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What is intolerance fatigue? And how is it fueling Black Lives Matter protests?

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Protesters remain on the streets demanding equality and justice for Black Americans. What they’re feeling, I believe, is something I call “intolerance fatigue.”

As a race scholar, examining the history of social justice movements, the phrase is new, but the concept isn’t.

In 1962, during the civil rights movement, activist Fannie Lou Hamer sought to register to vote in her home state of Mississippi. When she was allowed to address the Democratic National Convention in 1964, Hamer told how she and her fellow activists were shot at, fined, arrested and brutally beaten in jail simply for trying “to register to become first-class citizens.”

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Fannie Lou Hamer’s powerful testimony at the 1964 Democratic National Convention.

She spoke for millions in another speech that year, in which she declared she was “sick and tired of being sick and tired.”

This exhaustion is not the sort that lays people out on their beds and couches, unable to move. Rather, it’s a frustration and anger about systemic racism that drives people to act, to demand change and become part of creating the social change they want.

The civil rights movement was sparked in 1955 by the murder of Emmett Till – a Black 14-year-old from Chicago who was beaten, shot and drowned in a Mississippi river for allegedly offending a white woman in a store. In 1963, John Lewis, a young man who would become a civil rights icon and congressman, made a clear, and eloquent demand: “We do not want our freedom gradually, but we want to be free now!

Similarly, the 2020 protests arose in the wake of George Floyd’s death in police custody in Minneapolis. Taking a stand against injustice, people again – still – are tired of being discriminated against, profiled and murdered because of the color of their skin.

Marchers are tired of intolerance, worn out by racism and refusing to be silent in the face of unjust treatment and inequality.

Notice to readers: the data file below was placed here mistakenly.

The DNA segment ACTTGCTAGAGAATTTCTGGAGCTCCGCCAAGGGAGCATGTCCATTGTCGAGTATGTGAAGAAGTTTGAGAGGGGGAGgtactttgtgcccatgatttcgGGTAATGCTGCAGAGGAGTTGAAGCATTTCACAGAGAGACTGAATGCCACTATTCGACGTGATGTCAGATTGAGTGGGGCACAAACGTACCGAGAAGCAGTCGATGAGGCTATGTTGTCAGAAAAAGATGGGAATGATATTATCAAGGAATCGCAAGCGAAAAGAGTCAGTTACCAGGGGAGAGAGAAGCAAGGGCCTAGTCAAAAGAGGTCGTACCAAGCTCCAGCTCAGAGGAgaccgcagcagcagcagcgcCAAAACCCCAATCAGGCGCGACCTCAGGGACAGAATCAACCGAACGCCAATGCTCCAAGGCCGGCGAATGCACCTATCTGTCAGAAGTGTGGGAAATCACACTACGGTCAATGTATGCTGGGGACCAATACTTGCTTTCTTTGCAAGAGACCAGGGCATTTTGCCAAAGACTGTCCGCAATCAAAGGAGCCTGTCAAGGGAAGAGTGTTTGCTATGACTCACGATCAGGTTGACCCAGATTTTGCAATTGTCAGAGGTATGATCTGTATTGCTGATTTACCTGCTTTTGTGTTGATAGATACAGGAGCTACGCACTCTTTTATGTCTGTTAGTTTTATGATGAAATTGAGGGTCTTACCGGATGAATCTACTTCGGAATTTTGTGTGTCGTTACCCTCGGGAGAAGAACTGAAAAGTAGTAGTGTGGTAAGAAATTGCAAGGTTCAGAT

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Just as their elders were, today’s protesters and those they support are “sick and tired of being sick and tired.”

[Deep knowledge, daily. Sign up for The Conversation’s newsletter.]The Conversation

Bev-Freda Jackson, Adjunct Professorial Lecturer, American University School of Public Affairs

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This article is republished from The Conversation under a Creative Commons license. Read the original article.


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GOP lawmaker indicted for allegedly choking woman with Ethernet cable and threatening to ‘hog tie’ her

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On Monday, The Washington Post reported that Kentucky state Sen. Robert Goforth has been indicted for strangulation and assault, after allegedly attacking a woman with an Ethernet cable.

"Earlier this year, a woman said Goforth, 44, strangled her with an Ethernet cable to the point where she had trouble breathing and threatened to 'hog tie' her, according to a police report reviewed by the newspaper," said the report. "The charges have renewed calls from local Democrats for Goforth, a staunch supporter of President Trump who had previously been accused of sexual assault, to resign from his seat. Neither he nor his attorney, Conrad Cessna, immediately responded to requests for comment from The Washington Post."

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President Donald Trump predicted a vaccine would be available before the Nov. 3 election.

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2020 Election

Kayleigh McEnany says Trump ‘very likely’ will nominate new Supreme Court Justice before Ruth Bader Ginsburg is buried

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White House press secretary Kayleigh McEnany says President Donald Trump will announce his nominee to the U.S. Supreme Court, mostly likely by Tuesday. The late Justice Ruth Bader Ginsburg will lie in repose at the Supreme Court. The date of her funeral, which will be a private ceremony at Arlington National Cemetery, has not even been announced yet.

Asked if the nomination would be announced "before Wednesday," she replied, "I think that's very likely."

MSNBC's Andrea Mitchell Monday morning also hinted the announcement would come Tuesday.

President Trump says he will soon nominate a justice to replace the late Ruth Bader Ginsburg on the Supreme Court.

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